How do I remove Waltec 12 bathroom taps?
I need to remove my taps, the faucet is completely separate and I've already go that off. The only identifying marks on the 2 taps are Waltec 12 on the backplates. I've removed the screws from the centre of the taps and they will still not come off. ANY IDEAS? I need to get them off to put barker board behind them as I've removed the tiles that used to be behind.
- 1 decade agoFavorite Answer
Removal of old taps
If replacing the existing taps as opposed to being part of the installation of a new basin/bath, the first thing to do is to disconnect the water (see Cutting off the water supply ). Turn on the taps full to drain any water still in the system. The process of removing the existing taps could prove to be quite problematic due to the restricted access that is often the case.
Use a basin wrench (crowsfoot spanner) or a tap tool to undo the nut, which connects the supply pipes to the taps. Some water will come from the pipes, so have a cloth ready. Once the supply pipes have been removed use the same tool to loosen the nut that is holding the taps onto the bath/basin - the single taps will have to be stopped from turning during this process. Once the taps have been removed the holes in the bath/basin have to be cleaned of any old sealing compound.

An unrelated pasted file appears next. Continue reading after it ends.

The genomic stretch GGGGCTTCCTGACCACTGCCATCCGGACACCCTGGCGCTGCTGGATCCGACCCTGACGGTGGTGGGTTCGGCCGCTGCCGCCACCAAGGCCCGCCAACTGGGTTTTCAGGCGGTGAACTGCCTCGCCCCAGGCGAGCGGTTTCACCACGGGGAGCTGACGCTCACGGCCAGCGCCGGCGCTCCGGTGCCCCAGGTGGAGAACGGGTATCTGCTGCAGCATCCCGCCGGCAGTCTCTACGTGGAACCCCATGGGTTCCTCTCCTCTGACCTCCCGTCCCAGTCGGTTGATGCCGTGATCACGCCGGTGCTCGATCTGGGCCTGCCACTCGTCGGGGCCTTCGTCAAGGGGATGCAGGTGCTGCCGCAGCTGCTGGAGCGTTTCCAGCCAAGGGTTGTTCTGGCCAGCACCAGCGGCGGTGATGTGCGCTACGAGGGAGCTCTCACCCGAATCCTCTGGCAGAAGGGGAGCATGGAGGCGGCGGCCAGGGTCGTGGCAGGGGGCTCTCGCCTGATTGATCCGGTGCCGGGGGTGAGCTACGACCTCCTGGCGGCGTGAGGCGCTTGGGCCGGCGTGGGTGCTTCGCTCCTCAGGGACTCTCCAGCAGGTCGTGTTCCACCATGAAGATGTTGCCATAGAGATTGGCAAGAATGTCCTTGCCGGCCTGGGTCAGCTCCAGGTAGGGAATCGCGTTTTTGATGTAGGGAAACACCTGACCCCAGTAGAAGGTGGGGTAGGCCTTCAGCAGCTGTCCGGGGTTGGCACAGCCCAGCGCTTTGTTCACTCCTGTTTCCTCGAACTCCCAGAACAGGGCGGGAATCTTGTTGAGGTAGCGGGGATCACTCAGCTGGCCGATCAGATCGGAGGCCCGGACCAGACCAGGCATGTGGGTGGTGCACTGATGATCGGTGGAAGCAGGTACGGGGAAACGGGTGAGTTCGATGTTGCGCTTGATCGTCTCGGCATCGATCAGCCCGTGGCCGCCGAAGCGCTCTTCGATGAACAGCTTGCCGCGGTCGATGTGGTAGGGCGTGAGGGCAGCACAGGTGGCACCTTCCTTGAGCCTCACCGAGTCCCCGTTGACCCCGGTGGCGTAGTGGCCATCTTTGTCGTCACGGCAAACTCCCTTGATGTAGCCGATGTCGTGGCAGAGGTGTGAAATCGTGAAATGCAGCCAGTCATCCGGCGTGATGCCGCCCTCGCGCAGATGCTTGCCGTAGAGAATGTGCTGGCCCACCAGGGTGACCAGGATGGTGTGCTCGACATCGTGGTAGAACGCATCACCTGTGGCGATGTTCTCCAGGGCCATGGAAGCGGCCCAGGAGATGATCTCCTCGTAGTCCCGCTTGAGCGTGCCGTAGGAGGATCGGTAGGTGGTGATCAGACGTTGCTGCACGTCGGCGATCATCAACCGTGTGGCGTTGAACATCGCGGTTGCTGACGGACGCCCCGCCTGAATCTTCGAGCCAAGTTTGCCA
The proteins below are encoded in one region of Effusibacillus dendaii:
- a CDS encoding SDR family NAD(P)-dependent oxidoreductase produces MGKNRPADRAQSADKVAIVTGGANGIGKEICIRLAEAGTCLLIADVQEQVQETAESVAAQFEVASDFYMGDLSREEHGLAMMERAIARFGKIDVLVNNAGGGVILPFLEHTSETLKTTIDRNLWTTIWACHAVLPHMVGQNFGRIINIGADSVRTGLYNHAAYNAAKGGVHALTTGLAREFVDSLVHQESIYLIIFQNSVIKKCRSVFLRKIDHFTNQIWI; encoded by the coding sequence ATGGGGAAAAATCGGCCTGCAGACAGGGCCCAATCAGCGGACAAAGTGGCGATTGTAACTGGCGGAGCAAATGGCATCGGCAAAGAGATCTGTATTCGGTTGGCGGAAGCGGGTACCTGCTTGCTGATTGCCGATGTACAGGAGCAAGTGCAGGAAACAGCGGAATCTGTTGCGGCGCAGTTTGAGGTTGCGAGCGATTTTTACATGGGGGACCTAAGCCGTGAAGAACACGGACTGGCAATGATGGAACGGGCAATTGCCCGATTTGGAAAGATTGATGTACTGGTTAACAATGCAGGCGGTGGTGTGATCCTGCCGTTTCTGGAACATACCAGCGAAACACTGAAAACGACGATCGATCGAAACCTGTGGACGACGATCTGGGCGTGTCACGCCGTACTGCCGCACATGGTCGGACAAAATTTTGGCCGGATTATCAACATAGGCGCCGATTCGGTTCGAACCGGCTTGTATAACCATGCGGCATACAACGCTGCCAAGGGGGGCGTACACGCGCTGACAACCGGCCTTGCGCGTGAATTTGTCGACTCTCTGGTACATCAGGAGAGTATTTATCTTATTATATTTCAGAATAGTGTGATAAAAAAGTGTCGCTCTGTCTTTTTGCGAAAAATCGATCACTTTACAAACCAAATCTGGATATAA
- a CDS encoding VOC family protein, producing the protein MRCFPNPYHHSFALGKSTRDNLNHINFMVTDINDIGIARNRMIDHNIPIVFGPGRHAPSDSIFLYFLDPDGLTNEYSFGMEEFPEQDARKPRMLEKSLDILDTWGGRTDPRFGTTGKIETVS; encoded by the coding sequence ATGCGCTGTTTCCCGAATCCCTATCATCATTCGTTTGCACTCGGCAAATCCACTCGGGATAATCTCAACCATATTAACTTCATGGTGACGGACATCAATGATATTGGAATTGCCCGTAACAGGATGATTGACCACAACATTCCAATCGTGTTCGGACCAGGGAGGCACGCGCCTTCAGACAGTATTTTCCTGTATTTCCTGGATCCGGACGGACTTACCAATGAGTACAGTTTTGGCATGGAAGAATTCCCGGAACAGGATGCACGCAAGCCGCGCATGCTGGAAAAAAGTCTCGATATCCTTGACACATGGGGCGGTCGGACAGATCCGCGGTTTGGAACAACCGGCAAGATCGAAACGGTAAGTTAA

Before fitting the new taps, compare the pipe connections on the old taps to the new taps. If the old taps are longer than the new taps then a shank adapter is required so the new taps will fit.
Fitting new taps
If the tails of the new taps are plastic then a plastic connector is required to prevent damage to the thread; one end of the connector fits on the plastic tail of the tap and the other end provides a connection to the existing supply pipes.
If a monobloc is to be fitted then reducing couplers will be required. The reducing coupler allows the 10mm pipe of the monobloc to connect to the standard 15mm supply pipe.
Then to fit the new taps, position the tap in the mounting hole in the bath/basin ensuring that the washers are in place on top between the tap and the sink. Then secure the tap in place with the backnut provided. When the tap is securely in place the supply pipes can be connected to the tails of the taps.
The taps can either be connected with normal tap connectors or by using corrugated copper piping. The corrugated piping has the advantage that it can be bent to compensate for misalignment of the supply pipes to the taps. The corrugated pipes have a tap fitting at one end and compression fitting at the other. The corrugated pipes should be connected to the tap ends first, tightening only by hand. The supply pipes can then be connected to the other end. Once they have been connected both ends can be tightened with a spanner.
When the taps have been connectedSource(s): DIY website